Second, it is a huge time-saver if you have a lot of sites you like to check. I have almost a hundred feeds that I'm currently subscribed to. I just don't have time to go to all of those sites every day to see if they have new content. But with a feed reader, I don't have to.

Third, most of them should keep track of what you've read. The one I use collects the feeds for me and keeps track of which announcements I have read and haven't read. That's very convenient. When I want to make and entry in my blog about one, I just be sure to keep it in the feed reader. When I've blogged it, I delete it from the program. It is a great organizational tool.

Fourth, often it turns out to be a one-stop-shop for your content. Most blogs publish their entire entries in their feeds. That means you not only get the announcement; you get the content. 99% of the blogs I read, I read in my feed reader. Generally, this is not the case for non-blogs. The websites I subscribe to don't generally have full content announcements because the content is full-length articles. But when this is the case you'll generally have a link to click on to get the real deal.

What feed readers would I recommend? I user SharpReader. It works very well for me and I like it a lot. Other's I've heard of are Newsgator and Bloglines. The first two are windows applications you download and install on your computer. The latter is a web-based feed reader. Whatever your preference, both are available.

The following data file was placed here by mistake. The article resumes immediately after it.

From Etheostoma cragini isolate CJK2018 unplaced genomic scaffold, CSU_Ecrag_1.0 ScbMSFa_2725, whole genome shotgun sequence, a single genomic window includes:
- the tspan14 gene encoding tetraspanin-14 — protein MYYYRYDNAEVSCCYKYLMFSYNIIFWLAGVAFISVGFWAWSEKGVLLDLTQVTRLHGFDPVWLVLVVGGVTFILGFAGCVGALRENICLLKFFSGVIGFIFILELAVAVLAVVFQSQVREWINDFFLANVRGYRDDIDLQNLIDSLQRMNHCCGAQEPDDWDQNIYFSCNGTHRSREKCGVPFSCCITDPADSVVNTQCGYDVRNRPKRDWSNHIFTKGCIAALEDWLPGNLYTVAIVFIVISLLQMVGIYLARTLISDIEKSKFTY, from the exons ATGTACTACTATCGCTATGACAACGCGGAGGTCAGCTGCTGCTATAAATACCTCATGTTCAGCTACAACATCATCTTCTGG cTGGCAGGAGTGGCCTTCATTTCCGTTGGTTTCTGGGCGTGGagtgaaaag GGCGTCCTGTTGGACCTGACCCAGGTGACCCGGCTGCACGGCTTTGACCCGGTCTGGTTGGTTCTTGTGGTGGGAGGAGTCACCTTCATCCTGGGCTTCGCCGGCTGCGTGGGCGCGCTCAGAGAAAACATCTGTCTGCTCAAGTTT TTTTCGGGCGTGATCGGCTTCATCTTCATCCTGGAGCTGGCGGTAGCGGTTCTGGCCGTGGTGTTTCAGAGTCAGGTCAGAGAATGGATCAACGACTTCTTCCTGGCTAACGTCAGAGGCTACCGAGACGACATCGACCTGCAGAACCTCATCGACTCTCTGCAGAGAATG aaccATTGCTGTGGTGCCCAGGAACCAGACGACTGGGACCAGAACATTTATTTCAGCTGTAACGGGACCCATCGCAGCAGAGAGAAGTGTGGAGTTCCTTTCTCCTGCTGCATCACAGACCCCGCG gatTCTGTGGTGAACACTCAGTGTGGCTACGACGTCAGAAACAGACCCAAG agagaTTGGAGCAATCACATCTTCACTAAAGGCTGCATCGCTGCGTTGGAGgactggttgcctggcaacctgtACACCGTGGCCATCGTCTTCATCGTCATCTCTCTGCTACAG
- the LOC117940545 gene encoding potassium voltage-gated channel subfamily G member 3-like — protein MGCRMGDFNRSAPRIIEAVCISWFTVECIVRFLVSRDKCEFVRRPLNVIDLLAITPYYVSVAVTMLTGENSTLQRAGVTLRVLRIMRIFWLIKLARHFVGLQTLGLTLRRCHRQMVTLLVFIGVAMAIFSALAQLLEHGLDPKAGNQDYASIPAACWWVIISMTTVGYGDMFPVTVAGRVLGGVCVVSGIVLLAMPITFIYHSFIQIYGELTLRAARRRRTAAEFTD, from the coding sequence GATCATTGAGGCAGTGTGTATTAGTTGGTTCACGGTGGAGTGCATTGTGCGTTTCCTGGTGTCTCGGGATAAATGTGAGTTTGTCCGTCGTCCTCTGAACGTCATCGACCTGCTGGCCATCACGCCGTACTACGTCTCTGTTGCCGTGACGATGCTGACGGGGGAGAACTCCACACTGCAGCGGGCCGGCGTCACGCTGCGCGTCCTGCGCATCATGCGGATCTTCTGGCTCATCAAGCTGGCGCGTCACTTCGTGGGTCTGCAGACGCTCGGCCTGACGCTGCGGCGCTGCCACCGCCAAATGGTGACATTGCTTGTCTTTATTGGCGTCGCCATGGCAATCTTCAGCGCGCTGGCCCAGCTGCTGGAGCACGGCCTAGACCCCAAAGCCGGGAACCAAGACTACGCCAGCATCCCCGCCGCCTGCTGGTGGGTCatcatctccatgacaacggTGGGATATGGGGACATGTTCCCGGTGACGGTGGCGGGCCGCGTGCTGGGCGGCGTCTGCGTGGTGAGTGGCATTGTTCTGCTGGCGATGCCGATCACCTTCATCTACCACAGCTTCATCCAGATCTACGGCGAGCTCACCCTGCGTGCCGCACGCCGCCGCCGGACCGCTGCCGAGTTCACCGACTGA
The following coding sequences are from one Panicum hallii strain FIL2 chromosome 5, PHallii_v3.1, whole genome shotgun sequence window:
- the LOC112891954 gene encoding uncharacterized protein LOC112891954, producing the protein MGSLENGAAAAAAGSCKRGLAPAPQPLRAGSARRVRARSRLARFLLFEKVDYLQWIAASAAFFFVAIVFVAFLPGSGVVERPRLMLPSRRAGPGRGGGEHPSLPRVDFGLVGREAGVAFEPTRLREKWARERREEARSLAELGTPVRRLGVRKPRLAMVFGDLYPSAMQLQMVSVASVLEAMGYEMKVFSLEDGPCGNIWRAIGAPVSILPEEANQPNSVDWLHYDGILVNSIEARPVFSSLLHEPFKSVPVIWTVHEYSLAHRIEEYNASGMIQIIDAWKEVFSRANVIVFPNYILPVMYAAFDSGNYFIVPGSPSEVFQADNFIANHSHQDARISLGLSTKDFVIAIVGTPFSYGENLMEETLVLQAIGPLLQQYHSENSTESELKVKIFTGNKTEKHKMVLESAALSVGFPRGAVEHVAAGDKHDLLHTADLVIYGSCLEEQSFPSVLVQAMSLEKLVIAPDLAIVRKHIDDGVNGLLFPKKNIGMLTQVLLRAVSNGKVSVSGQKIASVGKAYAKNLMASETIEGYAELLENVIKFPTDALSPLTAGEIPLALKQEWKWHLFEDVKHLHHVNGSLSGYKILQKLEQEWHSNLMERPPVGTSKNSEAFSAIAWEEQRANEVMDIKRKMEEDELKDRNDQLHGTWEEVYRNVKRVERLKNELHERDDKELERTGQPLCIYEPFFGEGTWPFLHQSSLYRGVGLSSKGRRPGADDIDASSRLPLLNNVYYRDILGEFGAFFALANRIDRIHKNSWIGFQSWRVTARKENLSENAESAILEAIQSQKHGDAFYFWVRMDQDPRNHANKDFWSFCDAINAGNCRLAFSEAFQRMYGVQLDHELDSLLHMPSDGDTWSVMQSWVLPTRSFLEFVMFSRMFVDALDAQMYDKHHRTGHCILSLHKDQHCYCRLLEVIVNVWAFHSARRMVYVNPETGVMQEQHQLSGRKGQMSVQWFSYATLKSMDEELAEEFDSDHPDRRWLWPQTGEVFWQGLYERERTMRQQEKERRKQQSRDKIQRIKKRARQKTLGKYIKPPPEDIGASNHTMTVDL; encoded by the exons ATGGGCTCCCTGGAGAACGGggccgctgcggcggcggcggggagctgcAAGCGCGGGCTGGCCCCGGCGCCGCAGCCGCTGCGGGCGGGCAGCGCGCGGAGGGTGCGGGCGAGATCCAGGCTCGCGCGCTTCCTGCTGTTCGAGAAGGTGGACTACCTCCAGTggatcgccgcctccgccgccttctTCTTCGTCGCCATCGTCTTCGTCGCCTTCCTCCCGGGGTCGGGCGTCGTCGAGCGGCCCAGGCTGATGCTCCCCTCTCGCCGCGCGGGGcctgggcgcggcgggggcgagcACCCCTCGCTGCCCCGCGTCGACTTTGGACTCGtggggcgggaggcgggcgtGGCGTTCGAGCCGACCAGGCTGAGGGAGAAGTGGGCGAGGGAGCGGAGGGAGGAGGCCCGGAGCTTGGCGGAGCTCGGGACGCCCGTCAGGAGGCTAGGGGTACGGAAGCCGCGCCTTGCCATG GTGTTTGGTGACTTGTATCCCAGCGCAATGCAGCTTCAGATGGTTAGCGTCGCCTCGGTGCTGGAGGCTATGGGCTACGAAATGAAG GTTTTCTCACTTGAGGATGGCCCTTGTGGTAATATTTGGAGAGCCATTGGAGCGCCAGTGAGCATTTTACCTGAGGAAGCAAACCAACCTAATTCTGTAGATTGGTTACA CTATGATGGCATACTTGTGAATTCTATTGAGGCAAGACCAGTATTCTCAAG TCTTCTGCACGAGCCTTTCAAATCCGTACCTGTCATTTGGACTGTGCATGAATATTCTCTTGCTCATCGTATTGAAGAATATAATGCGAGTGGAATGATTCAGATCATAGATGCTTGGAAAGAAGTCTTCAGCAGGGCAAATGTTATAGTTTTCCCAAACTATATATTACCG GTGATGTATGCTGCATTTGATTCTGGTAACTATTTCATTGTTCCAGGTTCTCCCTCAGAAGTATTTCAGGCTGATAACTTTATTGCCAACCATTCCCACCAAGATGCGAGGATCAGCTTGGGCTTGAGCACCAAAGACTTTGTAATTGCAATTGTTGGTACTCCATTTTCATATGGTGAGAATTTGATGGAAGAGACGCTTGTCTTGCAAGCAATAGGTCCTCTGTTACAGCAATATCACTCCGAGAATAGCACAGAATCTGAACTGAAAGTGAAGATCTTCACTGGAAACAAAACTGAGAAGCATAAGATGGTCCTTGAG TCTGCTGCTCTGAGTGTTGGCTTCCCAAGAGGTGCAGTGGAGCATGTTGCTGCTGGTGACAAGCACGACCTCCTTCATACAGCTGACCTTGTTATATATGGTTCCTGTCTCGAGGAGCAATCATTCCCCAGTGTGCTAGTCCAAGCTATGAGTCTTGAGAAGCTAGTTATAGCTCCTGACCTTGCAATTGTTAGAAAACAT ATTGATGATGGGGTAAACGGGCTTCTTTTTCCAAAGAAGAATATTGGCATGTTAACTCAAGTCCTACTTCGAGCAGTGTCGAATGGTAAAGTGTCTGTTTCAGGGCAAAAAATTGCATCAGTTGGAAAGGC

The only negative thing about feed readers is you get less exposure to the artistic merit that some blogs possess. Mine, well, is quite ugly and boring. But a lot of people put quite a bit of work into making their blogs look nice. You don't generally get this in feed readers. But, if you have to either look at their artwork or be able to read their content, then the latter is the obvious choice.

[UPDATE 1/21/2005]
A couple of you gave some recommendations for feed readers. Thanks.

toph.thoughts, a reader from Germany, recommended both Sage and Live Bookmarks. Both are add-ins to my favorite browser, Firefox.

Doug Chaplin also recommended FeedDemon (not free).

I've used Sage before, but not the other two. I'll be sure to check them out. Thanks.

Sunday, January 16, 2005

Darth Tater

Thanks to my bud Kris Pate for this link. Very funny.

Split Up Iraq?

I'd never thought of splitting up Iraq among ethnic lines until just the other day. So, I decided to ask my own personal expert in middle-eastern culture, language, and history -- my brother. He graciously blogged about it. I recommend his blog for all those who are interested in what's going on in the Middle East.